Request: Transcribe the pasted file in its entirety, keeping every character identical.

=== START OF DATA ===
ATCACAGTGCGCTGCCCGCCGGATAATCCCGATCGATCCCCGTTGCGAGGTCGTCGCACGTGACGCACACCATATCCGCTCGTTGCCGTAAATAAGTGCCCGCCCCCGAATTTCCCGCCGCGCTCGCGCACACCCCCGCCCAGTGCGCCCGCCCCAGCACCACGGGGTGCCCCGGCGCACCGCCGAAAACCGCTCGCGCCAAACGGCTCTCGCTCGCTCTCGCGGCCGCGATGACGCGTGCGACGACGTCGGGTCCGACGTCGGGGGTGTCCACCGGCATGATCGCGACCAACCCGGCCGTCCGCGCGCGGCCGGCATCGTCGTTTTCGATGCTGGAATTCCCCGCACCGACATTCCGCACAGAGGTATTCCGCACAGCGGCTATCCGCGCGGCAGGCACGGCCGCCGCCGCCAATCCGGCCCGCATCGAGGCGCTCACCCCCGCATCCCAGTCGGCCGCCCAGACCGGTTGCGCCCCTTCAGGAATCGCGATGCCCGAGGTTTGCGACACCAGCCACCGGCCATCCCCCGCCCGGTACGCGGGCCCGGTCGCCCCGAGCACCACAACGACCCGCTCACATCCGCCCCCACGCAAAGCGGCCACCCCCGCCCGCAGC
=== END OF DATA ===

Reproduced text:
ATCACAGTGCGCTGCCCGCCGGATAATCCCGATCGATCCCCGTTGCGAGGTCGTCGCACGTGACGCACACCATATCCGCTCGTTGCCGTAAATAAGTGCCCGCCCCCGAATTTCCCGCCGCGCTCGCGCACACCCCCGCCCAGTGCGCCCGCCCCAGCACCACGGGGTGCCCCGGCGCACCGCCGAAAACCGCTCGCGCCAAACGGCTCTCGCTCGCTCTCGCGGCCGCGATGACGCGTGCGACGACGTCGGGTCCGACGTCGGGGGTGTCCACCGGCATGATCGCGACCAACCCGGCCGTCCGCGCGCGGCCGGCATCGTCGTTTTCGATGCTGGAATTCCCCGCACCGACATTCCGCACAGAGGTATTCCGCACAGCGGCTATCCGCGCGGCAGGCACGGCCGCCGCCGCCAATCCGGCCCGCATCGAGGCGCTCACCCCCGCATCCCAGTCGGCCGCCCAGACCGGTTGCGCCCCTTCAGGAATCGCGATGCCCGAGGTTTGCGACACCAGCCACCGGCCATCCCCCGCCCGGTACGCGGGCCCGGTCGCCCCGAGCACCACAACGACCCGCTCACATCCGCCCCCACGCAAAGCGGCCACCCCCGCCCGCAGC